add in the stigma and cost of mental/behavioral healthcare, as well as lack of services in places like non-urban texas, and the study’s main surprise…that mental health is a larger issue for that cohort than heart disease, etc…is likely merely scratching the surface of a much larger problem.
    …and of course this is to say nothing of possible causation…like lack of hope in the future, beginning adulthood with giant debt, and the rest of the neoliberal order’s qualitative effects on a person’s life and wellbeing.

    Reply
    1. inode_buddha

      Lucky you. I got zip despite a lifetime of records showing that I’m deaf. The judge basically said “Bootstraps” after the third appeal. Never mind that I had been working and paying into the system my whole life.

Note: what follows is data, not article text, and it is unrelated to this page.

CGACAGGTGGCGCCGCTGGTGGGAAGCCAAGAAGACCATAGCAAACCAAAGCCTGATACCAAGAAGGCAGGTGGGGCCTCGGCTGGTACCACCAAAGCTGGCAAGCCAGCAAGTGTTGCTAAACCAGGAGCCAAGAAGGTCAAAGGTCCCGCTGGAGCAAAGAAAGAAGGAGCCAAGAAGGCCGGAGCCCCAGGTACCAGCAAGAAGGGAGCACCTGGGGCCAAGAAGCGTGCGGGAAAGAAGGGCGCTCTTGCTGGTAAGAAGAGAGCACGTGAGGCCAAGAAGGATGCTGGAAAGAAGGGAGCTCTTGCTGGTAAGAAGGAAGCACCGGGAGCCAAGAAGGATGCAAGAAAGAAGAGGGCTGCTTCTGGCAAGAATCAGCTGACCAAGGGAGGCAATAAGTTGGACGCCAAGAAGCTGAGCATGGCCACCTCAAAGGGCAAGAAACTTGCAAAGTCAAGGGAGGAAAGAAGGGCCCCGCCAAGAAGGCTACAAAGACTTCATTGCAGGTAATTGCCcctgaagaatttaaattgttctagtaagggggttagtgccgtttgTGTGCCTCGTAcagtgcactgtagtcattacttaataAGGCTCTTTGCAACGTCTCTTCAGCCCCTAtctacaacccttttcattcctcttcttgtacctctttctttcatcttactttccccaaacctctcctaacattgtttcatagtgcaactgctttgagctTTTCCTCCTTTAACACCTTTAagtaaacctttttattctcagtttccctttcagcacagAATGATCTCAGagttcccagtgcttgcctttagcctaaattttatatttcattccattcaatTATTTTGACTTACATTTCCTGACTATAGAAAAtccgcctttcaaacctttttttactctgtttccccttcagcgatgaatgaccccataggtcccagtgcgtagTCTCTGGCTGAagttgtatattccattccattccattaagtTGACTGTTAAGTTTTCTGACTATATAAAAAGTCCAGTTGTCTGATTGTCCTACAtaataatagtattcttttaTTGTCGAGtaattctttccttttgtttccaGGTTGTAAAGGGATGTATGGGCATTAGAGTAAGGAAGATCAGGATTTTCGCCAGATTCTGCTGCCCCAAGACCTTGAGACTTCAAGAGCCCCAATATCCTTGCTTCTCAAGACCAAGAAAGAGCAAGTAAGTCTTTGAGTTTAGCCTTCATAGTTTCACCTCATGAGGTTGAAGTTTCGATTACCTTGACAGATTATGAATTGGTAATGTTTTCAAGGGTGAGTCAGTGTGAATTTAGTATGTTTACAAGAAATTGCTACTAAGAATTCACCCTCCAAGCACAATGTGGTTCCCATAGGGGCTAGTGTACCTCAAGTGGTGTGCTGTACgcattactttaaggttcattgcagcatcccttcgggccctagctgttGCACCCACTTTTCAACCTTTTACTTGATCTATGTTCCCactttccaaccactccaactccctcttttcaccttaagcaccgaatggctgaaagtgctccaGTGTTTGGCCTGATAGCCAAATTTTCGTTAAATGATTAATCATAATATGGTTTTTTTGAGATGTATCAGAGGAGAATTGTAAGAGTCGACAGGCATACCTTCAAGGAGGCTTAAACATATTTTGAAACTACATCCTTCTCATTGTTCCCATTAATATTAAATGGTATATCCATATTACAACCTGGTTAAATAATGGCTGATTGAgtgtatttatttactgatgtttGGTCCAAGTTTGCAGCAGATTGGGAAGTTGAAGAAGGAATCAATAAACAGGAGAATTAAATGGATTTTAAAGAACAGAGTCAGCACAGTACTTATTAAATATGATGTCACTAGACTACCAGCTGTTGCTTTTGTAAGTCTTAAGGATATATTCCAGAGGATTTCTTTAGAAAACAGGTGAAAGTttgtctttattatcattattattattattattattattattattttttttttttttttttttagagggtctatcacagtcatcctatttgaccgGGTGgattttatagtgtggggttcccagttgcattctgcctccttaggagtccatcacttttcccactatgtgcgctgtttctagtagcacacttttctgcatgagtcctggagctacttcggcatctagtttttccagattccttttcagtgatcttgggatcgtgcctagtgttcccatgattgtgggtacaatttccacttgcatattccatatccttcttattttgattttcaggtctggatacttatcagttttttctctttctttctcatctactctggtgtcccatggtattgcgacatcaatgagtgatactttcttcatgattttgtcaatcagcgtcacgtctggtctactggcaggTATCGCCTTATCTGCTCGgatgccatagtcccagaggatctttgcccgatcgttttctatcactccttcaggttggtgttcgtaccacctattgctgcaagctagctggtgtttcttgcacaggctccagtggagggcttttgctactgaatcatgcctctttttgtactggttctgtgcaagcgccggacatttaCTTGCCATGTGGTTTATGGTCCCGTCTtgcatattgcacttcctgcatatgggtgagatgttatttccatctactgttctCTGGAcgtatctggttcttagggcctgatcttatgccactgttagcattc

Reply
    2. Jeremy Grimm

      This study and data analysis reminds me of all the study and data analysis done on mass transit in the 1970s. Before we could build anything we had to study and measure and analyze the problem. Very little mass transit was ever built and what was in place wasn’t well cared for. Any fool could try driving home during rush hour and collect all the data necessary with plenty of time to analyze while sitting in traffic. Similarly any fool could spend a little time talking with — especially LISTENING — to the young people they meet. Anecdotal data may yield no statistics but a few random samples should suffice to identify a problem. Besides a little empathy combined with an understanding of the circumstances others find themselves should suffice to identify a problem. Detailed statistics are only required it you intend to ‘manage’ — efficiently ‘manage’ with maximum ROI — a problem … or if you intend find profit in it.